The decision by the International International Monetary Fund’s (IMF) to give the nod for a $4.3 billion loan to South Africa has raised alarm from all corners of society, including political parties and civil groups.
Despite the country’s undesirable history with corruption and poor track record on accountability, the IMF said the funds would go towards aiding the country as it navigates the COVID-19 pandemic.
“The RFI will help fill the urgent BOP (balance of payments) need originating from the fiscal pressures posed by the pandemic, limit regional spillovers, and catalyse additional financing from other international financial institutions”, it said in a statement on Monday, 27 July 2020
The Economic Freedom Fighters (EFF), who have been vocal about their disdain for international lenders, has slammed the decision to borrow the funds in the first place and said the IMF would impose conditions that undermine the country’s fiscal policy sovereignty.
“Government is borrowing money without a believable plan to deal with already uncontrollable debt or economic recovery”, the party’s Vuyani Pambo said in a statement.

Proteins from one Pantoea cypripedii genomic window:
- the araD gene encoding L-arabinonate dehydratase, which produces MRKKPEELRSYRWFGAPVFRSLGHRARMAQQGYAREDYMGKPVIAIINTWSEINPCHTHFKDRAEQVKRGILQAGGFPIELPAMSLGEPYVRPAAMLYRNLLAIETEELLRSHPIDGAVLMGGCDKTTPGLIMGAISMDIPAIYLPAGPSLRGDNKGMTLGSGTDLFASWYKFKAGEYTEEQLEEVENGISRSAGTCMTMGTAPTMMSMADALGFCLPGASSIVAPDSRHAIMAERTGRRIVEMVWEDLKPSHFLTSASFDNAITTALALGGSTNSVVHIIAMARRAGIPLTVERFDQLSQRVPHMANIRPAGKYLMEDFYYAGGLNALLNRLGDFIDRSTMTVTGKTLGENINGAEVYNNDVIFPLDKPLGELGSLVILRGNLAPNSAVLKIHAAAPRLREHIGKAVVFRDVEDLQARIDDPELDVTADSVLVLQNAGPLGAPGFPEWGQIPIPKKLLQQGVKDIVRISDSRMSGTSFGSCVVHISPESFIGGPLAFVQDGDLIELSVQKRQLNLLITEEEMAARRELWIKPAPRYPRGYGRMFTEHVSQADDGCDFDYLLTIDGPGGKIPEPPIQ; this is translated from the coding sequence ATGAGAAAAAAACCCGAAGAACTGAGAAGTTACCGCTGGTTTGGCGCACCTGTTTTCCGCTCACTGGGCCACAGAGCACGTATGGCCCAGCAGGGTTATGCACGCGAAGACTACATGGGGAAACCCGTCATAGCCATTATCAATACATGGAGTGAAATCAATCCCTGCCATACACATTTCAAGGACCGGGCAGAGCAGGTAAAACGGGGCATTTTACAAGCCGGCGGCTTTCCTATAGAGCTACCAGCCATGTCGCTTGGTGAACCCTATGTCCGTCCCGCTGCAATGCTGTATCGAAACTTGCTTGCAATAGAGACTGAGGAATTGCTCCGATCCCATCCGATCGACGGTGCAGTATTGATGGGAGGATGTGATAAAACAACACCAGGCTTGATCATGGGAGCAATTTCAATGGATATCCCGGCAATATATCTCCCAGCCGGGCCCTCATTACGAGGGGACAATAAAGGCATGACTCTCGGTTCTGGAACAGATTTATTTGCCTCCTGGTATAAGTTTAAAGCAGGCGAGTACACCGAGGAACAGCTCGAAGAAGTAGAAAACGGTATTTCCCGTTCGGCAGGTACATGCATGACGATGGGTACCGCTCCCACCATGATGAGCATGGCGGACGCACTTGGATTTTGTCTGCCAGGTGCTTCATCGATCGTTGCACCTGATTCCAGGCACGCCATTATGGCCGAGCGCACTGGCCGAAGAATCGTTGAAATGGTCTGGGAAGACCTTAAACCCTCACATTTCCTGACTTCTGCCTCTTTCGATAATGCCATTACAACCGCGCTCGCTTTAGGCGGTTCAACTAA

The massive cash injection comes just a week after the country managed to secure another loan – for R5 billion from the African Development Bank, which the red berets have described as “the biggest political blunder in the history of South Africa
The Congress of South African Trade Unions (Cosatu), the African National Congress’ (ANC) alliance partner is also not very optimistic about the loan, citing corruption as well as its lack of trust in the lender.
“They borrow money under these extreme conditions to go and loot. Look at the scandals we’re reading about recently…” said spokesperson Sizwe Phamla said on Enca.
“Only the workers and the taxpayers are going to pay the price. Very little of this money will be spent where it matters most”, Phamla said.
Cosatu also said they were briefed by President Cyril Ramaphosa in an alliance meeting on the loan and added that he had explained to them that the loan was ‘special’, as the IMF had set aside the conditions usually applied in the granting of a loan.
“We do not trust this institution and our understanding is that since this institution doesn’t accept physical collateral, it puts conditions first because it is a lender of last resort”,
Ramaphosa announced on Sunday, 26 July 2020, that he had signed an order empowering the Special Investigating Unit (SIU) to look into corruption and fraud claims arising from the COVID-19 pandemic – all while his own spokesperson Khusela Diko is herself embroiled in a scandal over a PPE tender.